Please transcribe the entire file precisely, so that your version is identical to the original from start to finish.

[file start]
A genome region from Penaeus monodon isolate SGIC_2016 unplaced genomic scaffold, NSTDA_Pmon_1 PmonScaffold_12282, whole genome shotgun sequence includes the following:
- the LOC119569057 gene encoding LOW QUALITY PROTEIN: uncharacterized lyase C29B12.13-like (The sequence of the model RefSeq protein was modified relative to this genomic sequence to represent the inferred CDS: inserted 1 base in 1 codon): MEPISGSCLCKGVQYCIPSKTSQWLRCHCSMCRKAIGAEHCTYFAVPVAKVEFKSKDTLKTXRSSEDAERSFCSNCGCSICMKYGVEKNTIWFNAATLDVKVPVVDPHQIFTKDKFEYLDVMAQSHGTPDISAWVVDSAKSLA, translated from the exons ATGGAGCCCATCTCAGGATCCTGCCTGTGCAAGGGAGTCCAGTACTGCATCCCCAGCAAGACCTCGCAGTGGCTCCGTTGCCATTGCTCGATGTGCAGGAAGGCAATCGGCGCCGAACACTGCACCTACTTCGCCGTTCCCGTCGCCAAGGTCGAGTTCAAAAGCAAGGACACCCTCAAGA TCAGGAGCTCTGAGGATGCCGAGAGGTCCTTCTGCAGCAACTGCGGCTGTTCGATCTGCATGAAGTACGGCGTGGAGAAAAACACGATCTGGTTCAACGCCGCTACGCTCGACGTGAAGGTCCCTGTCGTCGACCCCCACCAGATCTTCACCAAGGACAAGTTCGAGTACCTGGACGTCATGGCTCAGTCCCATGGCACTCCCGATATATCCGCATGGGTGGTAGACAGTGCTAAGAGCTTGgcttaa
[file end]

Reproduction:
A genome region from Penaeus monodon isolate SGIC_2016 unplaced genomic scaffold, NSTDA_Pmon_1 PmonScaffold_12282, whole genome shotgun sequence includes the following:
- the LOC119569057 gene encoding LOW QUALITY PROTEIN: uncharacterized lyase C29B12.13-like (The sequence of the model RefSeq protein was modified relative to this genomic sequence to represent the inferred CDS: inserted 1 base in 1 codon): MEPISGSCLCKGVQYCIPSKTSQWLRCHCSMCRKAIGAEHCTYFAVPVAKVEFKSKDTLKTXRSSEDAERSFCSNCGCSICMKYGVEKNTIWFNAATLDVKVPVVDPHQIFTKDKFEYLDVMAQSHGTPDISAWVVDSAKSLA, translated from the exons ATGGAGCCCATCTCAGGATCCTGCCTGTGCAAGGGAGTCCAGTACTGCATCCCCAGCAAGACCTCGCAGTGGCTCCGTTGCCATTGCTCGATGTGCAGGAAGGCAATCGGCGCCGAACACTGCACCTACTTCGCCGTTCCCGTCGCCAAGGTCGAGTTCAAAAGCAAGGACACCCTCAAGA TCAGGAGCTCTGAGGATGCCGAGAGGTCCTTCTGCAGCAACTGCGGCTGTTCGATCTGCATGAAGTACGGCGTGGAGAAAAACACGATCTGGTTCAACGCCGCTACGCTCGACGTGAAGGTCCCTGTCGTCGACCCCCACCAGATCTTCACCAAGGACAAGTTCGAGTACCTGGACGTCATGGCTCAGTCCCATGGCACTCCCGATATATCCGCATGGGTGGTAGACAGTGCTAAGAGCTTGgcttaa